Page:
In the plant world, a tree which loses a branch can regrow it. And, if it’s replanted well, the lost branch can grow new roots and become a plant of its own.
The pandemic has changed the way we live, and has damaged all sorts of relationships; between people, between communities. The crises we were facing before Covid-19 have only gotten worse, in particular regarding social equity and inequality. And they’re made even more complex by the international geopolitical situation.
Now we must see our human community as a plant which, recovering from trauma, must grow new branches. New life. New enthusiasm.
Like trees, there are numerous examples of regeneration in nature, and we can encourage it too: Through new modes of cultivating an caring for the land, we can generate soil that’s been impoverished by monocultures and synthetic chemicals. Through farming on pastures we can regenerate mountain areas and reverse the desolation that follows their abandonment. Regeneration is also something we should aspire to for ourselves, and the food we eat.
Regeneration means radical renewal
If 2020 and 2021 were years of resilience, the 2022 edition of Terra Madre Salone del Gusto will be one of regeneration, of radical renewal and real agroecological transitions that – Slow Food believes – can and must begin with food: by improving our agricultural practices, our systems of production and distribution, our diets and consumption and habits, from the largest cities to the smallest villages.
An edition that will return to Turin and Piedmont with all its colors, aromas and voices. Beyond the physical event in Turin, Terra Madre Salone del Gusto 2022 will be a hybrid physical and digital event with calendar of activities organized by the Slow Food network around the world, for those who cannot travel to Turin.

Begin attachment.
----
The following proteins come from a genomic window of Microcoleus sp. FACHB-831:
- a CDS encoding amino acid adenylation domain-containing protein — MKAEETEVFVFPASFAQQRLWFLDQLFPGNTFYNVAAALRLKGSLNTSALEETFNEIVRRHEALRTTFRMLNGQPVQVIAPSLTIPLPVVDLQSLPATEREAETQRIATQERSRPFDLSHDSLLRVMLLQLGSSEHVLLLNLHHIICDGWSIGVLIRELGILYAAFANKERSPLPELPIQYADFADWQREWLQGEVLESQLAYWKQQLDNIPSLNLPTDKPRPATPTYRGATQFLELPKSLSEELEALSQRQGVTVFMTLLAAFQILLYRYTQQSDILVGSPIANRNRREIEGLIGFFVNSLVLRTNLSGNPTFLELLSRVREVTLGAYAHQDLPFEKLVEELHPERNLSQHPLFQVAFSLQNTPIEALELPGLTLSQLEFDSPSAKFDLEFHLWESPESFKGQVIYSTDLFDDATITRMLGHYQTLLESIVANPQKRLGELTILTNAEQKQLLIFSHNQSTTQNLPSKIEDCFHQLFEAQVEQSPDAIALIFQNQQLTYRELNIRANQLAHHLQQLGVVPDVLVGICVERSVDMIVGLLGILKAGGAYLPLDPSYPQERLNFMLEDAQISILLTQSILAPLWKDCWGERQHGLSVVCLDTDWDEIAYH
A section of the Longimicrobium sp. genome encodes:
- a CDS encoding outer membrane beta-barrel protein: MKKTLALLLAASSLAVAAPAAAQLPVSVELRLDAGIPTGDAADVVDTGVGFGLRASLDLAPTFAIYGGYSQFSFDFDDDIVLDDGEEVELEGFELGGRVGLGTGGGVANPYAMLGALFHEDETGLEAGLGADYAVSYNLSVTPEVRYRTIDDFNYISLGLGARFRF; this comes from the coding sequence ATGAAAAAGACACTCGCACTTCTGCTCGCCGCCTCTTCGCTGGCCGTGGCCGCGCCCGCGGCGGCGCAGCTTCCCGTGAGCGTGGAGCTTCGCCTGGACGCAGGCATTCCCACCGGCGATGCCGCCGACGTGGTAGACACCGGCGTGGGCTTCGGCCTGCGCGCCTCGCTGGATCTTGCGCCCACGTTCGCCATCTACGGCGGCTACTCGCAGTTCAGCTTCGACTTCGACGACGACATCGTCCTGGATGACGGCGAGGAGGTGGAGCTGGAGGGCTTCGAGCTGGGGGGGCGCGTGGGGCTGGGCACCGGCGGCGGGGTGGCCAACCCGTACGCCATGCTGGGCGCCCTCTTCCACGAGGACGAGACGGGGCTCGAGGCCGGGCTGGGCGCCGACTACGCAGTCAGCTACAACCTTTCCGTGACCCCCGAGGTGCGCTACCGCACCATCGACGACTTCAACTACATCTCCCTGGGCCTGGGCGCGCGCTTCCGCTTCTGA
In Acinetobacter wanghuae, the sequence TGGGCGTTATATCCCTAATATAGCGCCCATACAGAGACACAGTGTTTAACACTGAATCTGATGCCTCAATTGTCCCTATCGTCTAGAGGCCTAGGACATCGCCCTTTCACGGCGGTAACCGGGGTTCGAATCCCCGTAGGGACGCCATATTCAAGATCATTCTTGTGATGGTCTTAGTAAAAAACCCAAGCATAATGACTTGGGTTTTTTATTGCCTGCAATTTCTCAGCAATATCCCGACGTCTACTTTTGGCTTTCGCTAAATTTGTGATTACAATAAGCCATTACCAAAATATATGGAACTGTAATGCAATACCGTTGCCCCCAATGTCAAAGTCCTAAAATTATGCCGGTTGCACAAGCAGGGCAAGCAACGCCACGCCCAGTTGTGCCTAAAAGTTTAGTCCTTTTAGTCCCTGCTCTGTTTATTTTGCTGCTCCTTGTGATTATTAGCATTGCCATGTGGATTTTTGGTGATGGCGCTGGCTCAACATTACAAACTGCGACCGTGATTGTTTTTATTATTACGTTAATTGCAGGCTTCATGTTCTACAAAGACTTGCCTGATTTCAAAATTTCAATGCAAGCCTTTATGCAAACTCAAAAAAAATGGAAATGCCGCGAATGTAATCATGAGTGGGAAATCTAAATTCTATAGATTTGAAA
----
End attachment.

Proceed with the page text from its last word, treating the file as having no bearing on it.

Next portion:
The regeneration we’re talking about isn’t just the joy of meeting in person again. It’s an act of responsibility, of love and care for our home, the Earth, or Terra Madre.
Regeneration at Parco Dora
We’ve chosen the perfect location to confront these themes: Parco Dora.
It’s a post-industrial park that was home to large automotive factories up until the 1990s. It takes its name from a river, the Dora Riparia, which has itself been the subject of an incredible regeneration.
In the 1950s, the Dora was entombed, i.e. covered with reinforced concrete slabs to create a depository for the storage of scrap metal used in the nearby steelworks. Starting in the 2000s, once the steelworks had closed, the river was uncovered once more, and since 2018 has flown freely once more: regenerated.
This will be the first time that the event reaches this part of the city, and the symbolism is clear: In a space which once hosted factory smoke and the noise of industry, we will hold the world’s largest international event dedicated to sustainable agriculture, environmental politics and the future of food.
Let’s regenerate together!
At Parco Dora we’ll discuss regeneration from different points of view, focusing on an (eco)-systemic approach and what that means for our food: what is today, and what it should be.
Through immersive exhibition spaces, meetings and educational activities we’ll explore the regeneration of our food systems as a response to climate, health and geopolitical crises: From the regeneration of the soil— agroecology, gardens, meadows, monocultures and urbanization — to that of cities— their relationship with the countryside and the role of food policies — and also of relationships— forms of solidarity relating to food, social agriculture, community economies, gender equality, legality and the dignity of work.
There’ll be an important focus on the three pillars of Slow Food strategy: biodiversity, education and advocacy.